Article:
All analog computers are special-purpose computers. They are designed to measure continuous electrical or physical conditions, such as current, voltage, flow, temperature, length, or pressure. They then convert these measurements into related mechanical or electrical quantities. The early analog computers were strictly mechanical or electromechanical devices. They did not operate on digits (in binary notation, either of the characters, 0 and 1). If digits were involved at all, they were obtained indirectly. Your wrist watch (if nondigital); your car's speedometer; and oil pressure, temperature, and fuel gauges are also considered analog computers. The output of an analog computer is often an adjustment to the control of a machine; such as, an adjustment to a valve that controls the flow of steam to a turbine generator or a temperature setting to control the ovens in the ship's galley for baking. Analog computers are also used for controlling processes. To do so, they must convert analog data to digital form, process it, and then convert the digital results back to analog form.
You should know that a digital computer can process data with greater accuracy than an analog computer, but an analog computer can process data faster than a digital computer, in some systems. Some computers combine the functions of both analog and digital computers. They are called hybrid computers.
Digital computers perform arithmetic and logic functions on separate discrete data, like numbers, or combinations of discrete data, such as name, rate, and division. This makes them different from analog computers that operate on continuous data, like measuring temperature changes. We generally use digital computers for business and scientific data processing. The following are examples:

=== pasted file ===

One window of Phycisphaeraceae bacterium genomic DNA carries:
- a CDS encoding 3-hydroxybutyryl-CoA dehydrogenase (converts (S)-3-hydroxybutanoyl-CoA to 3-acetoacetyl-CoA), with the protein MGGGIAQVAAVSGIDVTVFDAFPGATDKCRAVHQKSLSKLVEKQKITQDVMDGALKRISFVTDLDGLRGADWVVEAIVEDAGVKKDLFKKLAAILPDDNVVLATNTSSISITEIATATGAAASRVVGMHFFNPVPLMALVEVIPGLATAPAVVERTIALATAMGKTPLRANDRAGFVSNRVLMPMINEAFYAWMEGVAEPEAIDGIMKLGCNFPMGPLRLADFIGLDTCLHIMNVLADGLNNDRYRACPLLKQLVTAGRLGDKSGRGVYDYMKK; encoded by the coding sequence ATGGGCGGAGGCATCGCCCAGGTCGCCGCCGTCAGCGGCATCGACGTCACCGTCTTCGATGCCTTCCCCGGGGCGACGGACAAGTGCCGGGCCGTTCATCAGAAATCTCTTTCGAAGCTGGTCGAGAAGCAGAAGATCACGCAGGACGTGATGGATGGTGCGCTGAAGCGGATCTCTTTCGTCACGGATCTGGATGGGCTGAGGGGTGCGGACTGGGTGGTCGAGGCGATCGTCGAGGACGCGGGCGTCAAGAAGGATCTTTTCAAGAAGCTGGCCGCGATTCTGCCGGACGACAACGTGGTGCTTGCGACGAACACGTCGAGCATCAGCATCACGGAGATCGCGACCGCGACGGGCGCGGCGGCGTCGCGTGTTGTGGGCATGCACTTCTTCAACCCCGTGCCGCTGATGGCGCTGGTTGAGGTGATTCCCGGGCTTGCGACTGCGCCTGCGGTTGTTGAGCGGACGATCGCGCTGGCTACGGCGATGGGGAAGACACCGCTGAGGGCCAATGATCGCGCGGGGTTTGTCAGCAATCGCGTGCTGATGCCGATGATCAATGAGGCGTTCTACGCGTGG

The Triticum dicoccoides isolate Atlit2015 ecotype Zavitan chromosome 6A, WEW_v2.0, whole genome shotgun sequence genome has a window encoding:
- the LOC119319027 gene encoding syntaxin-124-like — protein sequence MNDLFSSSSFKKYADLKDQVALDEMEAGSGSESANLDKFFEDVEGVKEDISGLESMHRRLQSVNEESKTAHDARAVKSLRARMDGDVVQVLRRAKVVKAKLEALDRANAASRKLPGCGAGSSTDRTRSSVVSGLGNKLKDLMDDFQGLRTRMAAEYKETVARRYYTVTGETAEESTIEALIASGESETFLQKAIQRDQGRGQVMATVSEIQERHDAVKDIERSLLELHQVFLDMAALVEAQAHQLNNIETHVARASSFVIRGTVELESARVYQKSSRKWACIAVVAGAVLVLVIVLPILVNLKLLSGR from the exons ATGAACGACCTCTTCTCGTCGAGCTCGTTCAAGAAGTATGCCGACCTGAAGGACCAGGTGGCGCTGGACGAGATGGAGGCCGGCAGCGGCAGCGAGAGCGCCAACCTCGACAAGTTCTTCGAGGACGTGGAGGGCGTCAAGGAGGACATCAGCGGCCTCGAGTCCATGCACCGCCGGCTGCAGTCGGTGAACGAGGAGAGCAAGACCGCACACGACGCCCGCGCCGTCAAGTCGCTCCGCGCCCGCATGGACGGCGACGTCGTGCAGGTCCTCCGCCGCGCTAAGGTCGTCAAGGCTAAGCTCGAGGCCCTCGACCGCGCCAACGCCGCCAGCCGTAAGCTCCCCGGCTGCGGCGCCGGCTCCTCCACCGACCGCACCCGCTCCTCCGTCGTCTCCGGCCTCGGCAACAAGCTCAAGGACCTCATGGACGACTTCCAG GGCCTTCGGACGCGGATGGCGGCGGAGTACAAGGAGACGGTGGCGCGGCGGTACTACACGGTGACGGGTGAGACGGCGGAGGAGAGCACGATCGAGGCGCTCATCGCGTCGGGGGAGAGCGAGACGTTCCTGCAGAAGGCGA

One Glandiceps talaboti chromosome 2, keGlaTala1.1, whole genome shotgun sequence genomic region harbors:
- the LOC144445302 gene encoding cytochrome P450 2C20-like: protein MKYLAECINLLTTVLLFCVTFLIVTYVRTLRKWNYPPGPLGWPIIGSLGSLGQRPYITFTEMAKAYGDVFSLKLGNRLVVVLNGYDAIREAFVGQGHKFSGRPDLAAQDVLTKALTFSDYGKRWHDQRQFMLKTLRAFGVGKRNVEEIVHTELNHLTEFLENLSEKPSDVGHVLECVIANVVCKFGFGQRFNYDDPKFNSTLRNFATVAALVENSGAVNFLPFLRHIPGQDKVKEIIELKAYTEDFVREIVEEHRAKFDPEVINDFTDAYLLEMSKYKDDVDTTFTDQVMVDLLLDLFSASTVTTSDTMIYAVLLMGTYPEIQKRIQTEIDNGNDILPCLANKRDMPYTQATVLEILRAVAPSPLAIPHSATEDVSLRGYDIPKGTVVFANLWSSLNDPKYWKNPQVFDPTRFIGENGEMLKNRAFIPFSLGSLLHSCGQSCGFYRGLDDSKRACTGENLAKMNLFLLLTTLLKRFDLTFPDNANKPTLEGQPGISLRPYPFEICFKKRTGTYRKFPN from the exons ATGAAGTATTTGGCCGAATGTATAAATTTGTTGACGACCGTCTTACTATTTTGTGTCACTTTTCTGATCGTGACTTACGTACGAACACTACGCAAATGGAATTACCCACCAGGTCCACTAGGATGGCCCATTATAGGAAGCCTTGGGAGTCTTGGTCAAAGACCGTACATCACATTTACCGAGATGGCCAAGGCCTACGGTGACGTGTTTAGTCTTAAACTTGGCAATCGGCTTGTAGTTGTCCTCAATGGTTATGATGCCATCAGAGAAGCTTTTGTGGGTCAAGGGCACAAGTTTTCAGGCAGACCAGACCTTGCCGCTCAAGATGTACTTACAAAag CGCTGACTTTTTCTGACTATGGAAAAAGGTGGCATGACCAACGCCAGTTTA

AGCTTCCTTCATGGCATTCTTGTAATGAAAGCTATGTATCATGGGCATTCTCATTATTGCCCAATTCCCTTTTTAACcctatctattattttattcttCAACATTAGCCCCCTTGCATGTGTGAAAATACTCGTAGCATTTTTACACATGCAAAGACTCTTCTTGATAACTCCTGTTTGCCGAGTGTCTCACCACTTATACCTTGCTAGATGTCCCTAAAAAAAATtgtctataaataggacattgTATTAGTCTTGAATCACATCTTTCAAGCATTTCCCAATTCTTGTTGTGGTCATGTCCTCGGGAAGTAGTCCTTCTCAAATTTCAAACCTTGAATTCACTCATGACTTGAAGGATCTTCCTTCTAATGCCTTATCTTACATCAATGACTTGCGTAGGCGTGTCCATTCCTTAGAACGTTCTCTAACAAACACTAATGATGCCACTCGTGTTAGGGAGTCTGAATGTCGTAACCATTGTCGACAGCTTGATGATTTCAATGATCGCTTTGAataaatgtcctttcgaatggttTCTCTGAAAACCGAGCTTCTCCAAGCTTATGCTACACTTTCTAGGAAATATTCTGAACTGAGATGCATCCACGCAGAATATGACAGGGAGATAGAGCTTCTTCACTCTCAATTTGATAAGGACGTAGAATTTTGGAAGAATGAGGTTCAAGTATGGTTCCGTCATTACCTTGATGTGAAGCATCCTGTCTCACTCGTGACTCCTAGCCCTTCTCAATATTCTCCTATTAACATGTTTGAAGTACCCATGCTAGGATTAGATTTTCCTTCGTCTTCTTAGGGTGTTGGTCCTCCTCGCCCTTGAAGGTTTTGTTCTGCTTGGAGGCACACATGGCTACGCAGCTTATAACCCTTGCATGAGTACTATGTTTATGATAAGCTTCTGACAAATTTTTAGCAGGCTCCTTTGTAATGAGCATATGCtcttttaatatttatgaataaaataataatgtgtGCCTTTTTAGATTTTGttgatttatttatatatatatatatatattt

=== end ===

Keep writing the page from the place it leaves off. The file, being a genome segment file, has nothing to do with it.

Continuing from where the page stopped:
Accounting - Computers are ideal for keeping payroll records, printing paychecks, billing customers, preparing tax returns, and taking care of many of the other accounting tasks in an organization.
Recordkeeping - Computers can record information like inventories and personnel files. They can also keep track of books checked out of a library. Airline ticket counters are much more efficient than they used to be, thanks to centralized reservation computers that can be reached over the telephone lines.
Industrial Uses - Industrial computers save considerable time and reduce waste by efficiently performing hundreds of industrial tasks, ranging from filling sales orders and routing parts to various locations on an assembly line, to designing earthquake-resistant structures, and controlling an entire oil refinery.
Science - The research and development applications are the most numerous. Digital computers are being used to do lengthy and complicated mathematical calculations millions of times faster than human beings. They are also used to collect, store, and evaluate data from experiments, analyze weather patterns, forecast crop statistics, and, believe it or not, design other computers.